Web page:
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Mic'n Drums with Shield?

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Joe Long:
Hows it goin,

So we're in the process of getting a drum shield, (much needed) and I was curious as to if we should mic them too?
Someone mentioned we should.
I was hesitant about it, especially with the plan they had....

Attached is a picture of what/where are drums are...the shield is just a norm shield I guess, 3 panels.

drums go in clear back centered

Anyway someone said we should just use a spare portiable mixer we have in the back and plug all the mics in there that way the drummer can control his own mics??? and then send one signal to the soundboard?

Thoughts on this?

Ron Balsom:
Welcome Jarron,  you have a typical drum question so you'll probably get allot of response.  It appears to be a small worship area, and unless there's a 'strong' comtemopary group, micing the drum set could be a minimal effort.  I speak only as a FOH tech. position. I'm not a musician either. I'm assuming the option of 'electronic drums' has been considered??  Most drummers who are new to the church worship experience, tend to just play what I call 'playing the full kit' all the time. There's that 'gentle touch' needed that varies with the worship experience.  You'll find additional threads here about drum shields with the ideal type of material to be used.  Personally, I would use a Conderser type of mic as an 'overhead' mic and use your judgment from there.  You can always add in a 'kick' and 'snare' as needed.  Perhaps consider a tall shield say 6' or more.  Keep us posted.  Blessings,  Ron Balsom  HPCC  Casper, Wyoming.  

Joe Long:
I forgot to mention
our drummer loves to play(loud)

and electric drums - no
thanks for the reply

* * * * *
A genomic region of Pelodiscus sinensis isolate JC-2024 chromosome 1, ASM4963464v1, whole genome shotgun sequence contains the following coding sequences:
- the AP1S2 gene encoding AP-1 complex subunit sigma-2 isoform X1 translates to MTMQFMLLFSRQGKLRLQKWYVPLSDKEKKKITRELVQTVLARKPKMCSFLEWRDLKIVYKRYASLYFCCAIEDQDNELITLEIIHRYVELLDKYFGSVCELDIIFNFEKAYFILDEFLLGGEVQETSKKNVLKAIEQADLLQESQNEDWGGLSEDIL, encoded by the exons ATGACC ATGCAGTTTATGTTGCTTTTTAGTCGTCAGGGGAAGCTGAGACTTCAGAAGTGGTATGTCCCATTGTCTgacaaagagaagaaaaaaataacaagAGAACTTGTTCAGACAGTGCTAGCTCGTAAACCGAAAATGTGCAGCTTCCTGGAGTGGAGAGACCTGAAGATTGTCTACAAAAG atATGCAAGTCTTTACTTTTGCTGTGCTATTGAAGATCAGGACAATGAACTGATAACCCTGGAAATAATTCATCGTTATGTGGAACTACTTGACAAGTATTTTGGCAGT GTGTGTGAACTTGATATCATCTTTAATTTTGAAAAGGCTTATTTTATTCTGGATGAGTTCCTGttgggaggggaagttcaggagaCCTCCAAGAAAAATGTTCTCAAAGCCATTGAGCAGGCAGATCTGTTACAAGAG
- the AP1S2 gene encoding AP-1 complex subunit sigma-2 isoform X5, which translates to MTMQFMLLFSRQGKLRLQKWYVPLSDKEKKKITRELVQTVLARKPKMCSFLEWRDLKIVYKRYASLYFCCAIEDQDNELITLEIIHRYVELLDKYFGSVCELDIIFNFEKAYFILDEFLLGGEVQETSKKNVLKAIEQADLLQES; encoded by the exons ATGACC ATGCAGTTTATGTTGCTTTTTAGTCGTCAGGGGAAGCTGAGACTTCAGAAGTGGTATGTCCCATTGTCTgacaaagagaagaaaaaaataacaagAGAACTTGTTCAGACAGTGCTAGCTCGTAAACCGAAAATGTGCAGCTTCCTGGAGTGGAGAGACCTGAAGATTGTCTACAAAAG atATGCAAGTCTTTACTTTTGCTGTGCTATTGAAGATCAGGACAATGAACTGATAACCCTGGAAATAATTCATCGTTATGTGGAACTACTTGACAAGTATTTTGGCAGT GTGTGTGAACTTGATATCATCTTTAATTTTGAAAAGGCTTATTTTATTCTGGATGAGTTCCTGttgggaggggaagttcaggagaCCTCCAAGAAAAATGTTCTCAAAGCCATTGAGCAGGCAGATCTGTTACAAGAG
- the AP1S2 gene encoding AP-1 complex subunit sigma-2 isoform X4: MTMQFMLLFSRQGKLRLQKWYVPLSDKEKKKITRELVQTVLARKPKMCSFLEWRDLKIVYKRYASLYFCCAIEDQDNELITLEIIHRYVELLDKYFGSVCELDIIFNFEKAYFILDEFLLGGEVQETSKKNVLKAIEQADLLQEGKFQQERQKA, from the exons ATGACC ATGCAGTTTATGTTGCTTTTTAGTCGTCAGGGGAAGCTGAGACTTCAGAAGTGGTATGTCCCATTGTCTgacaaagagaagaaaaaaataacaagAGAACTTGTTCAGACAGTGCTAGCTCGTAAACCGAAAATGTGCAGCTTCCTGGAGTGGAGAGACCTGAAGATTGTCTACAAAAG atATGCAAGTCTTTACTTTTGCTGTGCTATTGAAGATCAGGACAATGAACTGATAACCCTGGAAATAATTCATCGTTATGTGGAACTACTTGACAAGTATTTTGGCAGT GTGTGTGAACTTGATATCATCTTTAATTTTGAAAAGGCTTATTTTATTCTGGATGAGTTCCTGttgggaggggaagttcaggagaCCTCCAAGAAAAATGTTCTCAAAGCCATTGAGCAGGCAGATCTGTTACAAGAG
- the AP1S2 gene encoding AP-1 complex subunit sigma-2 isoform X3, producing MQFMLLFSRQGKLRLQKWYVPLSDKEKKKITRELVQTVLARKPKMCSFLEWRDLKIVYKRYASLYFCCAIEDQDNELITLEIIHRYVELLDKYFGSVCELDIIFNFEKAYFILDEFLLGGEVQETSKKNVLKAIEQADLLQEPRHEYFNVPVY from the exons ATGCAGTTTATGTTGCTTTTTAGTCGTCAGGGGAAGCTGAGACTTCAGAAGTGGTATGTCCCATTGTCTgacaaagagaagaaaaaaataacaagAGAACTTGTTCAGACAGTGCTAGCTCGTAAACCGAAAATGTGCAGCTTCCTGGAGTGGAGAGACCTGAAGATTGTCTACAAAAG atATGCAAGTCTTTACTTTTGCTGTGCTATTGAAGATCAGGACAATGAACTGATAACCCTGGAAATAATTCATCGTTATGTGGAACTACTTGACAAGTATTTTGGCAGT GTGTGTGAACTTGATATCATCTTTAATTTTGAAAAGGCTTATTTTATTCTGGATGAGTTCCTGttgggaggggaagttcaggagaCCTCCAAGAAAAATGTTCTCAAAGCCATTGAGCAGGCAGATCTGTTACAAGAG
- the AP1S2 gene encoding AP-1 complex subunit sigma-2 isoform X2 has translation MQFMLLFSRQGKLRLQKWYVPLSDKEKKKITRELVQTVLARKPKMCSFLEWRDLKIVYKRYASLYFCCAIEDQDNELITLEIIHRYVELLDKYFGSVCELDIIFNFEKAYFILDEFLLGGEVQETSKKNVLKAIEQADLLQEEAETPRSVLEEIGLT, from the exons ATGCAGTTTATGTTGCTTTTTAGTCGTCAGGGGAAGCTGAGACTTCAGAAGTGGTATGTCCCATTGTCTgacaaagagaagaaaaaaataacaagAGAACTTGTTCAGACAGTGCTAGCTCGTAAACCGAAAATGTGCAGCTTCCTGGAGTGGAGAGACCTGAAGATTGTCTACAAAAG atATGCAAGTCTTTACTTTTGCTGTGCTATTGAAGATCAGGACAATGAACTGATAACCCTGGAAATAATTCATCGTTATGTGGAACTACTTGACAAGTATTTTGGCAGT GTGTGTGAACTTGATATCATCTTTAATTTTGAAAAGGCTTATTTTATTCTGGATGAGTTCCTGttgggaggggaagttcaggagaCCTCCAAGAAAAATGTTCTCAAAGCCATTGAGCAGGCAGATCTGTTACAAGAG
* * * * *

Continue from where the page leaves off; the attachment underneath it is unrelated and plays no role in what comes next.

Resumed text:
still could use some input

Justin Langman:
I love the sound of mic'd up drums, so I would be micing them up!

My philosophy I guess you would say, (small church as well), is to enclose the drums and then mic them, giving the FOH engineer control over the sound and volume, so they can actually 'mix' the drums.

Enclosing the drums also greatly lowers your stage volume, singers can hear themselves better, you can turn down the wedges, which again improves the house mix. So the benfits are many.

If you are short on mic lines to your FOH position, or channels on your board, then you will need to submix - plug all the drum mics into a mixer on stage, (or your booth), set up the drums mix there, and feed a mono, (or stereo if you want), drums mix back to your main board. You could also send selected channels direct to your main board, say kick + snare + mix if you like. Edit: You do NOT want to give the drummer control over this. You want to set the mix of the drums and then that's it for the day/service. (unless there's a problem you need to fix/adjust)

Looking at your stage, to get the most benefit, you will want some sort of absorption on the wall behind to drums, otherwise most of the sound will be reflected into the room anyway.

Hope this is helpful. Justin.

Joe Long:
Hey Justin, thanks for the reply

So youre saying NOT to have that submix? only if needed?

and to not give control to the drummer, just for my own curiousity (mainly to also back up what i say) why shouldnt you give the drummer control

And yes i believe the FOH should be the one mixing the drums being as we hear it...

However, currently we dont have enough channels on our board (not cables) submixing is maybe what we would do...but would you lose quality?
this is still kinda hazy to me.
thanks to anyone who helps!


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